We are exposed to music throughout our lives, from birth all the way through our adult years. Whether or not one pursues music as a hobby or a profession, this art form plays a role in every person’s life. This is not a new concept, but why is it so important? And as we tend to see less focus on music and the arts in school, why is it important for parents to expose their children to music at all ages?
“Music is our social glue — it connects each human, one to another,” says Rachel Kramer, president of Music Learning Center, Inc., and CEO of AlivenArts in Cincinnati. “Research validates that the human voice was used for singing a million-plus years ago as the first form of communication, and that this communication predates the use of spoken language.”
Let’s explore the language of music and how it impacts our children, as well as what parents can do to support music exposure and education in their child’s life.
Music is Integral to a Child’s Development
Music begins to play a role in a child’s life before they are even born. And of course, once they are in the world, music surrounds them. The connection to music is natural and is actually integrated in a child’s development.
“Research shows that the exposure to music from early childhood onward helps children to speak more clearly, develop a larger vocabulary, and strengthen social and emotional skills,” says Julie Montgomery, executive director of Linton Chamber Music. Music education and appreciation are the focus of the Peanut Butter & Jam Sessions hosted by Linton throughout Cincinnati.
As a child grows, music continues to have an impact. “The goal is to light that spark for enjoying and appreciating music,” Montgomery says. “When children enjoy classical music at such a young age, it can open their minds in so many ways.”
This impact, as well as introducing a form of self-expression, is an integral part of a child’s development, and music is one way we can encourage them.
Children of All Ages Benefit from Music
We often associate the benefits of music with babies and young children, but all ages can benefit from this exposure.
“Positively or negatively, music affects everyone,” says Amy Dennison of the University of Cincinnati’s College-Conservatory of Music. “Music can help a child understand a concept or idea. A child, who may feel something but doesn’t have the vocabulary to express it, may use sounds to communicate. Without a lot of explanation, children will bring music into their lives and they will find ways for it to serve many needs.”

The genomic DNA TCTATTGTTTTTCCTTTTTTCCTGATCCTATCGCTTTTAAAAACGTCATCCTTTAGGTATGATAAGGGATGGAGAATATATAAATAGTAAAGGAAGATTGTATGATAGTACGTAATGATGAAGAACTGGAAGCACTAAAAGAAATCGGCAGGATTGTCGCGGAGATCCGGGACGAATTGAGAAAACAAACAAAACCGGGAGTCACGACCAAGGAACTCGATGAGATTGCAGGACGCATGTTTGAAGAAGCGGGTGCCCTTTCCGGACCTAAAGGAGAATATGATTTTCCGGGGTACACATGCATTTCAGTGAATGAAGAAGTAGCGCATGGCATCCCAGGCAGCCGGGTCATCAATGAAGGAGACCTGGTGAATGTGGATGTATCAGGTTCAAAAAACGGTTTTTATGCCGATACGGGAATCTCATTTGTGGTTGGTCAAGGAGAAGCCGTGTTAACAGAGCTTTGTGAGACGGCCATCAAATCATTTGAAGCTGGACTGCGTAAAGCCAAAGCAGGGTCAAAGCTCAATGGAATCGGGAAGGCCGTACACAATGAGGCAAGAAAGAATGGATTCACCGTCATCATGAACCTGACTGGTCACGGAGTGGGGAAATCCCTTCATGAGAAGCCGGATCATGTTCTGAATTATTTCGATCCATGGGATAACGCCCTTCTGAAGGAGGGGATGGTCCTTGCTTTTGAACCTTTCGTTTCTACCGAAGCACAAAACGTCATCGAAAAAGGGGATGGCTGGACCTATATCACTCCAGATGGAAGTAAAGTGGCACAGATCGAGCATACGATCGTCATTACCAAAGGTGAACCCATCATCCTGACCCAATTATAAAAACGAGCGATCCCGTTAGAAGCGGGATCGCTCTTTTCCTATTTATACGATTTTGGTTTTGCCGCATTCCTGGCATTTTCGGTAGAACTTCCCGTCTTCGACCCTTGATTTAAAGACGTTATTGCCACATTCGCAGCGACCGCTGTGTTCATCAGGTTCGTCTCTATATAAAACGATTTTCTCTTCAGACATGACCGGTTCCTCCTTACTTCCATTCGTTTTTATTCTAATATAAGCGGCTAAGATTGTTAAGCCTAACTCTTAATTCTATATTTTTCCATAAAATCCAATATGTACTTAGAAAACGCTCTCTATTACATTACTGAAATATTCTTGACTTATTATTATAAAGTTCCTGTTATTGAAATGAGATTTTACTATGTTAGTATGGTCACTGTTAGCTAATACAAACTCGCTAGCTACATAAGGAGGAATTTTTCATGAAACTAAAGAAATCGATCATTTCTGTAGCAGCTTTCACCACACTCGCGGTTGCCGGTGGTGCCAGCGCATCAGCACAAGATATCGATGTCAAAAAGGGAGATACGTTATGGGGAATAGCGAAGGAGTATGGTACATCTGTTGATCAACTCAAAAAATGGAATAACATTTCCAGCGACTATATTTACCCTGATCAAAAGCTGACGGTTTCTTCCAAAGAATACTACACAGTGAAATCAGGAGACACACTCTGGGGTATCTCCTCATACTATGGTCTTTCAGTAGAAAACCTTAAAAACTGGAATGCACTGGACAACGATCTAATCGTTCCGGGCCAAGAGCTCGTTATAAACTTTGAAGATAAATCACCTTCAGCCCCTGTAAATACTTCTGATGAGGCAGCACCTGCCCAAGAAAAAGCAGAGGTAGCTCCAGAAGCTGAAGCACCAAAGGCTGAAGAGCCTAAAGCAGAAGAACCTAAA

While this everyday connection to music can be wonderful, it does make a difference how children are exposed to music. Consistent and positive educational experiences are key. “Studies show that early musical training can actually improve executive functioning, a strong predictor of academic achievement,” Montgomery says. “Bottom line: Music can enrich your child’s life!”
Parents Can Use Music To Support Their Child’s Development
Parents naturally begin to use music to support their child’s development from birth. “Young children love to make sounds,” Dennison says, “so create opportunities for sound discovery.”
As children grow, exposing them to a variety of music is a great way to open their eyes and ears, as well as introduce them to a new form of expression. Parents can also consider encouraging music lessons, as there are many benefits, some of which are unexpected.
“If your child shows an interest in learning to play an instrument, find a way to encourage it,” Montgomery says. “If you can afford lessons, find a good teacher, and get them to practice each day. Learning an instrument teaches discipline, patience, persistence and builds confidence.”
While parents often encourage musical interaction at a young age, it’s also something to keep in mind as children grow older and begin to face stressful situations in school and everyday life, as music can be an outlet and a growing opportunity for them.
Music is indeed a universal language that we can all appreciate. A baby’s first sounds are more aligned with singing than speaking, and that connection to this art form doesn’t stop there. Music is a form of expression, a way to learn and a tool to build confidence. Music is a part of our everyday lives and as parents, this art form can be supported and encouraged to further a child’s development.
“Equipping our humans, of all ages, with the necessary tools to be creative, curious and concerned with holistic living is most easily and readily available through music education and participation — where all are welcome, and everyone benefits,” Kramer says.